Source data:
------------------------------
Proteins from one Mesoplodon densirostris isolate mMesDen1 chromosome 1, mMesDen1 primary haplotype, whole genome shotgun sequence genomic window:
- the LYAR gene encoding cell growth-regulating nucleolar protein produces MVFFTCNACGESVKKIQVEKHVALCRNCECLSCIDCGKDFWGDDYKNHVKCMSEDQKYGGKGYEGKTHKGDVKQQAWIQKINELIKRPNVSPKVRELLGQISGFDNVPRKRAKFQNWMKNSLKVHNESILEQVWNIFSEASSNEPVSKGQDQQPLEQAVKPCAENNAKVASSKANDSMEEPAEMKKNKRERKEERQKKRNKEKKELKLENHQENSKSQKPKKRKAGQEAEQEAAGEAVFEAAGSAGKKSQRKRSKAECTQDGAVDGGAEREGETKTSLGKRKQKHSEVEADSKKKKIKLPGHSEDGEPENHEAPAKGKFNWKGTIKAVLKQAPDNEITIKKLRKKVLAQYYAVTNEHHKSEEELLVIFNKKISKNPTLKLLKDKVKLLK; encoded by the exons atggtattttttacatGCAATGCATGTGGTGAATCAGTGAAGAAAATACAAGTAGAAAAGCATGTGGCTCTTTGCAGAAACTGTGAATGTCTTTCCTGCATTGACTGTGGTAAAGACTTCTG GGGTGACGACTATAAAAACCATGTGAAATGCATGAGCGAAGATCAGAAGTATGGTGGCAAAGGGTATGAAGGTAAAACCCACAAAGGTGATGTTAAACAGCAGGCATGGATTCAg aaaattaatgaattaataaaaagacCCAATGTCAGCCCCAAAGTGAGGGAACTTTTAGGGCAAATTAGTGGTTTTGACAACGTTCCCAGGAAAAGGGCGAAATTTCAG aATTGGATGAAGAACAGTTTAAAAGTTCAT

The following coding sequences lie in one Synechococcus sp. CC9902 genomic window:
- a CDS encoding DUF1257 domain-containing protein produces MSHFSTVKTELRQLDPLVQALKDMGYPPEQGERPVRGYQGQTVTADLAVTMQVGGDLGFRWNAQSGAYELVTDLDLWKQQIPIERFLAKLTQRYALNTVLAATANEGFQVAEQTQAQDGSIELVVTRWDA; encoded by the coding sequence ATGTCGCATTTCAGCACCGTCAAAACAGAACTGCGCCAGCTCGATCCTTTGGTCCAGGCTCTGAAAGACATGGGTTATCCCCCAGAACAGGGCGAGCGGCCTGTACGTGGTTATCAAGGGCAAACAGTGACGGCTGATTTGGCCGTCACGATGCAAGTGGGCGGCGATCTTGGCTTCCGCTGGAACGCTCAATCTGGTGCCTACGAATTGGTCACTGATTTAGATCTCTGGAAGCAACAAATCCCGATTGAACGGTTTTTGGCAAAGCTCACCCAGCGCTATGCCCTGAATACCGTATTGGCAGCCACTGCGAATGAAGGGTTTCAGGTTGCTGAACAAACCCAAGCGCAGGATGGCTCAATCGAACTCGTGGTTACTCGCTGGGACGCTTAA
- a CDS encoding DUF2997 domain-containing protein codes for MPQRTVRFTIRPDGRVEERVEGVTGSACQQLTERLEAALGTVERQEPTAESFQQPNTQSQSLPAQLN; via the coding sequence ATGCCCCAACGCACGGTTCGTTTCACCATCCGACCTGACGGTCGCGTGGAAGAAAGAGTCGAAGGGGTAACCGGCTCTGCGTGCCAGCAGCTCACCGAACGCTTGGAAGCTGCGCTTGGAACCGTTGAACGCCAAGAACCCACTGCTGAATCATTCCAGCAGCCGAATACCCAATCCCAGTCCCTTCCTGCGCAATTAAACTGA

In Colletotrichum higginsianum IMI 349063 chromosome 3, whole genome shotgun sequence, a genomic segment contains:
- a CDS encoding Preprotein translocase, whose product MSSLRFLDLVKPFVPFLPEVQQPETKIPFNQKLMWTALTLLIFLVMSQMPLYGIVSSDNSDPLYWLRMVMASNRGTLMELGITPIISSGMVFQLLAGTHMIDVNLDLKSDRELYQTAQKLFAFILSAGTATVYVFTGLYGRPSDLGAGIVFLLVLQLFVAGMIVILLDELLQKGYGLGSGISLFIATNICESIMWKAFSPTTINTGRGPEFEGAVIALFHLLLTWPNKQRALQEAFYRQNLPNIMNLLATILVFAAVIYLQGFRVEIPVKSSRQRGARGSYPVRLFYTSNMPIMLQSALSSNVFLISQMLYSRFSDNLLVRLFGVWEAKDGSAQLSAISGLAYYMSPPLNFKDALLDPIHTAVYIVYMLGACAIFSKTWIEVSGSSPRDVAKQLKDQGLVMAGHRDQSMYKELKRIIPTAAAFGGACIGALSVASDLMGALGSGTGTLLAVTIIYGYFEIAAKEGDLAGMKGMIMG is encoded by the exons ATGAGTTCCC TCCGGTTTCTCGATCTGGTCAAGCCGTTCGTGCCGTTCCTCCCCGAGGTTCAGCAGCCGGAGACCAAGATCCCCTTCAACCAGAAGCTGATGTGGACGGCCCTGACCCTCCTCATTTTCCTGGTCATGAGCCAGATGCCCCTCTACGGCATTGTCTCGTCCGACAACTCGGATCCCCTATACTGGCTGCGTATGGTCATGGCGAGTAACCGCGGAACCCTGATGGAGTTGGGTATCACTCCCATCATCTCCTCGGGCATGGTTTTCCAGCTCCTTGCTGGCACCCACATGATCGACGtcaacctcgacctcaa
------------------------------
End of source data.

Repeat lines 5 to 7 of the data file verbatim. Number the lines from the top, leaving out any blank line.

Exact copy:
- a CDS encoding DUF2997 domain-containing protein codes for MPQRTVRFTIRPDGRVEERVEGVTGSACQQLTERLEAALGTVERQEPTAESFQQPNTQSQSLPAQLN; via the coding sequence ATGCCCCAACGCACGGTTCGTTTCACCATCCGACCTGACGGTCGCGTGGAAGAAAGAGTCGAAGGGGTAACCGGCTCTGCGTGCCAGCAGCTCACCGAACGCTTGGAAGCTGCGCTTGGAACCGTTGAACGCCAAGAACCCACTGCTGAATCATTCCAGCAGCCGAATACCCAATCCCAGTCCCTTCCTGCGCAATTAAACTGA

In Colletotrichum higginsianum IMI 349063 chromosome 3, whole genome shotgun sequence, a genomic segment contains:
- a CDS encoding Preprotein translocase, whose product MSSLRFLDLVKPFVPFLPEVQQPETKIPFNQKLMWTALTLLIFLVMSQMPLYGIVSSDNSDPLYWLRMVMASNRGTLMELGITPIISSGMVFQLLAGTHMIDVNLDLKSDRELYQTAQKLFAFILSAGTATVYVFTGLYGRPSDLGAGIVFLLVLQLFVAGMIVILLDELLQKGYGLGSGISLFIATNICESIMWKAFSPTTINTGRGPEFEGAVIALFHLLLTWPNKQRALQEAFYRQNLPNIMNLLATILVFAAVIYLQGFRVEIPVKSSRQRGARGSYPVRLFYTSNMPIMLQSALSSNVFLISQMLYSRFSDNLLVRLFGVWEAKDGSAQLSAISGLAYYMSPPLNFKDALLDPIHTAVYIVYMLGACAIFSKTWIEVSGSSPRDVAKQLKDQGLVMAGHRDQSMYKELKRIIPTAAAFGGACIGALSVASDLMGALGSGTGTLLAVTIIYGYFEIAAKEGDLAGMKGMIMG is encoded by the exons ATGAGTTCCC TCCGGTTTCTCGATCTGGTCAAGCCGTTCGTGCCGTTCCTCCCCGAGGTTCAGCAGCCGGAGACCAAGATCCCCTTCAACCAGAAGCTGATGTGGACGGCCCTGACCCTCCTCATTTTCCTGGTCATGAGCCAGATGCCCCTCTACGGCATTGTCTCGTCCGACAACTCGGATCCCCTATACTGGCTGCGTATGGTCATGGCGAGTAACCGCGGAACCCTGATGGAGTTGGGTATCACTCCCATCATCTCCTCGGGCATGGTTTTCCAGCTCCTTGCTGGCACCCACATGATCGACGtcaacctcgacctcaa